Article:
LifeHakx - The Answer to "Cholesterol is bad and eggs are unhealthy."
By Eva Wisenbeck 26/01/2020
True or False? Cholesterol is bad and eggs are unhealthy.
Truth: You need cholesterol to survive. And, eggs are not the enemy, they are super healthy. As a plus eggs (the yolk so please eat the whole egg!!) are full of choline, a B-vitamin, which is a very important for the body.
Solution: Enjoy organic free-range local eggs and
monitor cholesterol ratios and particle sizes.
So what is cholesterol? Cholesterol is a waxy lipid gracing every cell’s membrane and our blood plasma. Its jobs, which are many, include insulating neurons, building and maintaining cellular membranes, metabolising fat soluble vitamins, producing bile, and kick-starting the body’s synthesis of many hormones, including the sex hormones. See why we need cholesterol now?
Still not sure… Simple, your body can’t survive without it. In fact, a cholesterol level of 160 mg/dL or less has been linked to depression, aggression, cerebral haemorrhages, and loss of sex drive.
Time to bust some myths!
Eating Cholesterol and Saturated Fat Raises Cholesterol Levels in the Blood?!
Nope, much of the cholesterol that’s found in food can’t be absorbed by our bodies. The body tightly regulates the amount of cholesterol in the blood by controlling internal production; when cholesterol intake in the diet goes down, the body makes more. When cholesterol intake in the diet goes up, the body makes less.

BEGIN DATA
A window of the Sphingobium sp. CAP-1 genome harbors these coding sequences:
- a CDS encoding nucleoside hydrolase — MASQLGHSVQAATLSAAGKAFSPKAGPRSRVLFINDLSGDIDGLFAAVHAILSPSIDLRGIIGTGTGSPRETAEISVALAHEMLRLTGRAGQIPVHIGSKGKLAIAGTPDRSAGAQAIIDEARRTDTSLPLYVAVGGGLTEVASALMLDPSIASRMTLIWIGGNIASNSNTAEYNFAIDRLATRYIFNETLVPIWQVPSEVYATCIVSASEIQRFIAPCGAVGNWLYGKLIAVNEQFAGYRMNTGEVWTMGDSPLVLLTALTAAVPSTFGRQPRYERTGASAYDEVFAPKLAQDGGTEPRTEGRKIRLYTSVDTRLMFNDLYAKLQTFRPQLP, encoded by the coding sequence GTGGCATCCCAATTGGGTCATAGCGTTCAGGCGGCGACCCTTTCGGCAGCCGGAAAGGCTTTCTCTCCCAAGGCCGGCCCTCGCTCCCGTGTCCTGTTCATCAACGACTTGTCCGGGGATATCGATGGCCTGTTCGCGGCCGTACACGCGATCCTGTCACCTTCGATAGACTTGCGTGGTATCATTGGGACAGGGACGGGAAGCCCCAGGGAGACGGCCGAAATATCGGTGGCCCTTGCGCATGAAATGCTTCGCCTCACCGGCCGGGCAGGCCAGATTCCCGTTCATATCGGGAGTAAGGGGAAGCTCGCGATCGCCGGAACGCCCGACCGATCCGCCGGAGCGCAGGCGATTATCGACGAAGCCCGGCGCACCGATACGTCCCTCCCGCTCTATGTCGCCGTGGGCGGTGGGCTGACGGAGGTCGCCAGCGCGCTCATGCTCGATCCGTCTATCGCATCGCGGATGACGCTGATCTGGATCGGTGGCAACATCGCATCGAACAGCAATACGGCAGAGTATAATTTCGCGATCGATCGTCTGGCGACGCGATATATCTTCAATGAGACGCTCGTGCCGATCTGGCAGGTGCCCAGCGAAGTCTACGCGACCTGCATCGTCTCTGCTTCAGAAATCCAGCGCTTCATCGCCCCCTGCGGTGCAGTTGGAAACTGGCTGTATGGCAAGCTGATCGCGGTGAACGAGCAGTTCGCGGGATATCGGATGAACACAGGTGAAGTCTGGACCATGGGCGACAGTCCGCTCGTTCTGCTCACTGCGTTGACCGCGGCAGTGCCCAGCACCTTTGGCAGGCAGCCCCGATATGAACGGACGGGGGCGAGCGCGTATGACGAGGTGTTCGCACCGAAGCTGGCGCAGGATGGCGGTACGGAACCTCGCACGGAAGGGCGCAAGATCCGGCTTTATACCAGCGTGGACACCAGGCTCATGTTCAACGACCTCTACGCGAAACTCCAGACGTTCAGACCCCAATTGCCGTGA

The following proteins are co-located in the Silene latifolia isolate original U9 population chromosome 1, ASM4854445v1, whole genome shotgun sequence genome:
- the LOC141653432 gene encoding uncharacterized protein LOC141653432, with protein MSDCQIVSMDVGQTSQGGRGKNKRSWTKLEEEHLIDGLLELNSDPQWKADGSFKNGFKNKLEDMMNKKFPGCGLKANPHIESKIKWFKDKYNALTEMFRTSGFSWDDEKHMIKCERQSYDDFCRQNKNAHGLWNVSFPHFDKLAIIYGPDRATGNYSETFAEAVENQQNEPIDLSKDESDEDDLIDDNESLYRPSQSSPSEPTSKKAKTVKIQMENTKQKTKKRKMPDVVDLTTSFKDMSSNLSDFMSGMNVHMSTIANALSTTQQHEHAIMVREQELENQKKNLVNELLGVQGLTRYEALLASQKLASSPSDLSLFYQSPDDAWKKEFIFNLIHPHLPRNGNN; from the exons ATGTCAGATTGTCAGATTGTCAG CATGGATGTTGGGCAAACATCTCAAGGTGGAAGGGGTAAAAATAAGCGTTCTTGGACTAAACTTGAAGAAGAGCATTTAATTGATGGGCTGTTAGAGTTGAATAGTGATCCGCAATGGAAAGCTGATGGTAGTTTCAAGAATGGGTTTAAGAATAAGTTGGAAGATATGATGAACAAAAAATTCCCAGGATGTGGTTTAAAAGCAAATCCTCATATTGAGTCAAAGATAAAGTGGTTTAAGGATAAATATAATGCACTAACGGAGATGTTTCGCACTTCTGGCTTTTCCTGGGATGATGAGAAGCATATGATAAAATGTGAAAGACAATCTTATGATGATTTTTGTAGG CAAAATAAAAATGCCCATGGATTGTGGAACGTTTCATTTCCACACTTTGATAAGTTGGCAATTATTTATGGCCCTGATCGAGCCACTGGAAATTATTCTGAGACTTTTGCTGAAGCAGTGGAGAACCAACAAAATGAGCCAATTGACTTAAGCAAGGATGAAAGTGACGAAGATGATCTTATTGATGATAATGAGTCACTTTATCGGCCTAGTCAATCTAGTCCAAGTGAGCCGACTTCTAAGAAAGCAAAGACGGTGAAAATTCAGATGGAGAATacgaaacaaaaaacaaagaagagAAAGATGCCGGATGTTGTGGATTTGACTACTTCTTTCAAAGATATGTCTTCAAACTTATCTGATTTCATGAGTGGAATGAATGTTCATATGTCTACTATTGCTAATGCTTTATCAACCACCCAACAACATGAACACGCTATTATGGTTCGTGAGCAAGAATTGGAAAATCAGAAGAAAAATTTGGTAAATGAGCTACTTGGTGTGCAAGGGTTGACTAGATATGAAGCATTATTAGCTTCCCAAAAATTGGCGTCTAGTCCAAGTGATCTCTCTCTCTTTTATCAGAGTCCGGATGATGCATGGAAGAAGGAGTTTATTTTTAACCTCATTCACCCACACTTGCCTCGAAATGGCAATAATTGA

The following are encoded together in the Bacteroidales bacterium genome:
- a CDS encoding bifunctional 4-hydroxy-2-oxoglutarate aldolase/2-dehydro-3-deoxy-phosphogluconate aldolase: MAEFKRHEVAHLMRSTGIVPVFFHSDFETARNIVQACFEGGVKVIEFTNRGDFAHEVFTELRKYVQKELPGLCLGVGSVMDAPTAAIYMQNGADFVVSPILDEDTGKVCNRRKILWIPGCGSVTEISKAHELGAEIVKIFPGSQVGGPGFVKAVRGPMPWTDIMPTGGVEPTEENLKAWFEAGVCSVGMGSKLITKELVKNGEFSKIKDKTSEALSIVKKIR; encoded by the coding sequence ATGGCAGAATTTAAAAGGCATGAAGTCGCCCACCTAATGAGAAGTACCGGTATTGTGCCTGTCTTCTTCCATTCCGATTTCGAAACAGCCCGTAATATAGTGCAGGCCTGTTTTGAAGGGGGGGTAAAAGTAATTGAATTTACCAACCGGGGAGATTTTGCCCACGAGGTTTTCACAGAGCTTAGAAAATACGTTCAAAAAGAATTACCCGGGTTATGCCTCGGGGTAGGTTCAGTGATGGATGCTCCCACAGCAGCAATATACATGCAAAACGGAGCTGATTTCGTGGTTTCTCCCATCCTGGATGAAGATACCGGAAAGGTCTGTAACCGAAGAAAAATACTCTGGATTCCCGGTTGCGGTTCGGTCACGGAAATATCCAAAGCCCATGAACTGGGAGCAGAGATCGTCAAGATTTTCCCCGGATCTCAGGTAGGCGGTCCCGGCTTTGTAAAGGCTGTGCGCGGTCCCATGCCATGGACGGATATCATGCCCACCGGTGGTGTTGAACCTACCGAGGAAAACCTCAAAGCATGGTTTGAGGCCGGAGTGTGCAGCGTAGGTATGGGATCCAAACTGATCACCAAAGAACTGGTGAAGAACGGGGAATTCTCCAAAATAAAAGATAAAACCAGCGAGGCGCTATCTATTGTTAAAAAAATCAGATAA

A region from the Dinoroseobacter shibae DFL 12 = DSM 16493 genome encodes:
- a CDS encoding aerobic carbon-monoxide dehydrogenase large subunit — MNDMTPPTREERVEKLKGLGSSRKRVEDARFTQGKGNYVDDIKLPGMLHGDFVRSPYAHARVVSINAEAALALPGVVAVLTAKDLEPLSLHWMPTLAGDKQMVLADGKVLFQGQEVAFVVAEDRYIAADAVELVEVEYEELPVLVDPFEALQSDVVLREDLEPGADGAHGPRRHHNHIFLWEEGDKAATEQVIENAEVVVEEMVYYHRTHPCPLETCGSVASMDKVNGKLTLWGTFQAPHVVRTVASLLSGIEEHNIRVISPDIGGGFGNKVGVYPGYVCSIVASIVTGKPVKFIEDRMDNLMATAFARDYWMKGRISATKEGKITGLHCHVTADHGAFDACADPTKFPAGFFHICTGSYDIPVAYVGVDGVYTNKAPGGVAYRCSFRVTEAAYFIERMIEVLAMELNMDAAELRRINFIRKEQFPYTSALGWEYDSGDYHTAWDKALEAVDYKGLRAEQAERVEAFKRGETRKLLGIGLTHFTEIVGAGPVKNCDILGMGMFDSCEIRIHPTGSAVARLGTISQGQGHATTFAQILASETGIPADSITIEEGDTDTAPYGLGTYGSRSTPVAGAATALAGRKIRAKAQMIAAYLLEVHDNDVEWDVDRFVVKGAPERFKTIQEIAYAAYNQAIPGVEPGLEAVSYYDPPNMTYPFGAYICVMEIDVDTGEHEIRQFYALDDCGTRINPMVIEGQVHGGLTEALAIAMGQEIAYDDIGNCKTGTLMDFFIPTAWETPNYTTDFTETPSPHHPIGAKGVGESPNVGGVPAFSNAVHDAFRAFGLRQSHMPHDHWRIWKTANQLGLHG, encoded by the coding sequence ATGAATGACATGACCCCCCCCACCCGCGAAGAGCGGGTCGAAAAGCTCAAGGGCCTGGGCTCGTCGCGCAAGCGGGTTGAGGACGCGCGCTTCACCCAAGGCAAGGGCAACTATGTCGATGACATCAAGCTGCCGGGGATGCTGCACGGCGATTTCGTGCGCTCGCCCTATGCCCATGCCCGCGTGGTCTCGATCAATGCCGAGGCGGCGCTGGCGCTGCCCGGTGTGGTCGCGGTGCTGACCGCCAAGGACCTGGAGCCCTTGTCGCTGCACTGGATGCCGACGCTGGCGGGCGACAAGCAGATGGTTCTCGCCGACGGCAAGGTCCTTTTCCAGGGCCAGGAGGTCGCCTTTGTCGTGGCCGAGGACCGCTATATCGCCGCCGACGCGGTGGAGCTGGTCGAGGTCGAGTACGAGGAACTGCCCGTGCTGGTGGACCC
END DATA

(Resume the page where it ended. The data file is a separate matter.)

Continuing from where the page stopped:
Yes there are exceptions, 25% of the population are referred to as “hyper-responders”. In this group, dietary cholesterol does modestly increase LDL and HDL, but it does not affect the ratio of LDL to HDL or increase the risk of heart disease.
What we now know matters most is the type of fat you eat, not the amount. Trans-fats and refined vegetable oils promote abnormal cholesterol profiles; whereas, omega 3 oils from fish and monounsaturated fats found in nuts and olive oil can actually improve the type and quantity of your cholesterol.
Also don’t lose sight of this, yes, trans-fats and damaged fats are unhealthy, but the biggest culprit of abnormal cholesterol levels is not fat at all.
It is sugar in all its many forms!
And what about when it comes to measuring and keeping track?
Total cholesterol, LDL cholesterol, and HDL cholesterol, are not accurate predictors of cardiovascular risk. The most recent research has shown that these markers, total and LDL cholesterol, are not strongly associated with heart disease.
The ratio of total-to-HDL cholesterol as well as non-HDL cholesterol, which is similar, are better predictors than total cholesterol or LDL cholesterol, but they are nowhere near as predictive as some of the newer markers like LDL particle number, which in turn itself isn’t as predictive as lipoprotein(a), or Lp(a). These markers, they tell us something different than the standard lipid markers.
Lipid markers, even the good ones, are only one part of the puzzle when it comes to quantifying overall risk. We need to look at things like family history, inflammatory markers like C-reactive protein, fibrinogen, Lp-PLA2, oxidized LDL, metabolic markers, so things like fasting insulin, fasting glucose, fasting leptin, post-meal blood sugar, hemoglobin A1c, and a variety of other markers that tell us what’s happening with metabolic function.
Hypertension and smoking are two of the strongest risk factors for heart disease, hands down, so those of course should always be looked at. Diet, lifestyle, stress, nutritional status—either not enough of nutrients like vitamin D or too much of a nutrient like iron can increase the risk of heart disease.